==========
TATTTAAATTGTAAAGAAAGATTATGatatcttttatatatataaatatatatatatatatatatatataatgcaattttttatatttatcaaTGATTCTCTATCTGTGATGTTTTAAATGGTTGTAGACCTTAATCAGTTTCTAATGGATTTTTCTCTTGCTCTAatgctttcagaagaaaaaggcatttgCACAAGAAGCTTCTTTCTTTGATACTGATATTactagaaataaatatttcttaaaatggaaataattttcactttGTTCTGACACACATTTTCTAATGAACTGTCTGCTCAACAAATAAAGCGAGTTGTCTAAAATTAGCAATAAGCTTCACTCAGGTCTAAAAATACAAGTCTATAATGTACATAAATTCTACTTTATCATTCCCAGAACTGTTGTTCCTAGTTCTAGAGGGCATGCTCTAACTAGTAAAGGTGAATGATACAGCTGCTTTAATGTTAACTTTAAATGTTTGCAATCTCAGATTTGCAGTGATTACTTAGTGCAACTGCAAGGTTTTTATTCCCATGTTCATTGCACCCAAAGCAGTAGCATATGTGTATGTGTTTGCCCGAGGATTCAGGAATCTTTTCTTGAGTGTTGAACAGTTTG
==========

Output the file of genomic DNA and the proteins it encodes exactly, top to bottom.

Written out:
TATTTAAATTGTAAAGAAAGATTATGatatcttttatatatataaatatatatatatatatatatatataatgcaattttttatatttatcaaTGATTCTCTATCTGTGATGTTTTAAATGGTTGTAGACCTTAATCAGTTTCTAATGGATTTTTCTCTTGCTCTAatgctttcagaagaaaaaggcatttgCACAAGAAGCTTCTTTCTTTGATACTGATATTactagaaataaatatttcttaaaatggaaataattttcactttGTTCTGACACACATTTTCTAATGAACTGTCTGCTCAACAAATAAAGCGAGTTGTCTAAAATTAGCAATAAGCTTCACTCAGGTCTAAAAATACAAGTCTATAATGTACATAAATTCTACTTTATCATTCCCAGAACTGTTGTTCCTAGTTCTAGAGGGCATGCTCTAACTAGTAAAGGTGAATGATACAGCTGCTTTAATGTTAACTTTAAATGTTTGCAATCTCAGATTTGCAGTGATTACTTAGTGCAACTGCAAGGTTTTTATTCCCATGTTCATTGCACCCAAAGCAGTAGCATATGTGTATGTGTTTGCCCGAGGATTCAGGAATCTTTTCTTGAGTGTTGAACAGTTTG